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- Author or Editor: H.J. Price x
The identification of dormant buds of blackcurrant (Ribes nigrum L. cv. Wellington XXX) as floral or vegetative was attempted by forcing single buds to grow. The influence on forcing of time of year, hormone treatment, and position of buds on the shoots were investigated. Buds grew out more in February than November; gibberellic acid (GA) promoted bud growth in November, while 6-benzylamino purine (BA) at 50 ppm inhibited bud development. Buds that originated from the proximal part of the shoot grew out more than the distal ones.
Seed of germinated celery, Apium graveolens L. (Dulce group) and pepper, Capsicum annuum L. were separated from ungerminated seed by density differences in a sucrose and water solution. The top (floating) fraction in both species had the highest percentage germination and percent and rate of emergence compared to either the bottom fraction or unseparated seed.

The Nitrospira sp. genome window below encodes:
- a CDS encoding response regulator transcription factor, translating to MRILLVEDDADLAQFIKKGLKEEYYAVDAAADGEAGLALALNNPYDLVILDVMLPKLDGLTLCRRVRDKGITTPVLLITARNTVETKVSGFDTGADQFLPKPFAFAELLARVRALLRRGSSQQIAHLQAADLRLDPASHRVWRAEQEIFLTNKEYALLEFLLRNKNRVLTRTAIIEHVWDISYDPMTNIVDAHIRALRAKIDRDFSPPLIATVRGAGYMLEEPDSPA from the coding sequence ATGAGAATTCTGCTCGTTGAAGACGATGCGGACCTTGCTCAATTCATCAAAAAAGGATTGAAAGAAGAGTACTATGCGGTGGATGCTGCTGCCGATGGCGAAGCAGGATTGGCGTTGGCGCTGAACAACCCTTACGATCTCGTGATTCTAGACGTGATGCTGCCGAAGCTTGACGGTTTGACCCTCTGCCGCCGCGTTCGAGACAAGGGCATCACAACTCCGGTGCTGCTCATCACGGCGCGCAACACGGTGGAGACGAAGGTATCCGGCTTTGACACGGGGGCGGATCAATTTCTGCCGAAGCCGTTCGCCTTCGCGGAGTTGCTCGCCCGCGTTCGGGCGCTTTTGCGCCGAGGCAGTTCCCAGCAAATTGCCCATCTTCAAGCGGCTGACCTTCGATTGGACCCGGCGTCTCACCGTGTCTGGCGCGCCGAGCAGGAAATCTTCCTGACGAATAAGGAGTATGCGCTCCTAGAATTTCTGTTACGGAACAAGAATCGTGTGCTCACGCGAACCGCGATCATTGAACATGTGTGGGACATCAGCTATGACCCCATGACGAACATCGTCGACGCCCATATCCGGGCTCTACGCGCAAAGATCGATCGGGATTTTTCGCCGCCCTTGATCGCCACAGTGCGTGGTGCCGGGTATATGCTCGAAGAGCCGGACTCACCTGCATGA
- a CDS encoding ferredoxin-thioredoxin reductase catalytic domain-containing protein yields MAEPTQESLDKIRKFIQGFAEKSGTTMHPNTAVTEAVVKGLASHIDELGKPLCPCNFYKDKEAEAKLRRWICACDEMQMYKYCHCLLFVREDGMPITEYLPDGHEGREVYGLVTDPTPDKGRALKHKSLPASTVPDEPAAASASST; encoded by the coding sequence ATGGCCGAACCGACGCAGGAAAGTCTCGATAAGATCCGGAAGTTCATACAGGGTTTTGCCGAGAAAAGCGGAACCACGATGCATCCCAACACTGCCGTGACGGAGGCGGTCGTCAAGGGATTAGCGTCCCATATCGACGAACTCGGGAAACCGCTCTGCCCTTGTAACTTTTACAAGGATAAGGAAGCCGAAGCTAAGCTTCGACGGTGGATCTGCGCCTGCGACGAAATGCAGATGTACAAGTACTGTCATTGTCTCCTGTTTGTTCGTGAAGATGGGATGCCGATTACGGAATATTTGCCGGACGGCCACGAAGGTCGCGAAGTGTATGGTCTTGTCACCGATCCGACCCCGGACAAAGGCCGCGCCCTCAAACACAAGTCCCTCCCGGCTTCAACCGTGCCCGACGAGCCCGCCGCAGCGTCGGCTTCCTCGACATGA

Pepper transplants (Capsicum annuum L.) held under simulated transit conditions synthesized substantial amounts of ethylene, the rate of which was temperature dependent. Transplants treated with known concentrations of ethylene (0, 0.1 to 10.0 μ1/liter) were substantially defoliated at levels lower than those that may be produced in transit by the plants themselves. Exposure to ethylene concentrations of 0.5 jul/liter and greater impeded the growth of transplants after planting into the field. Removal of ethylene in storage with potassium permanganate greatly reduced abscission. Elevated storage CO2 levels stimulated ethylene synthesis by as much as 34%.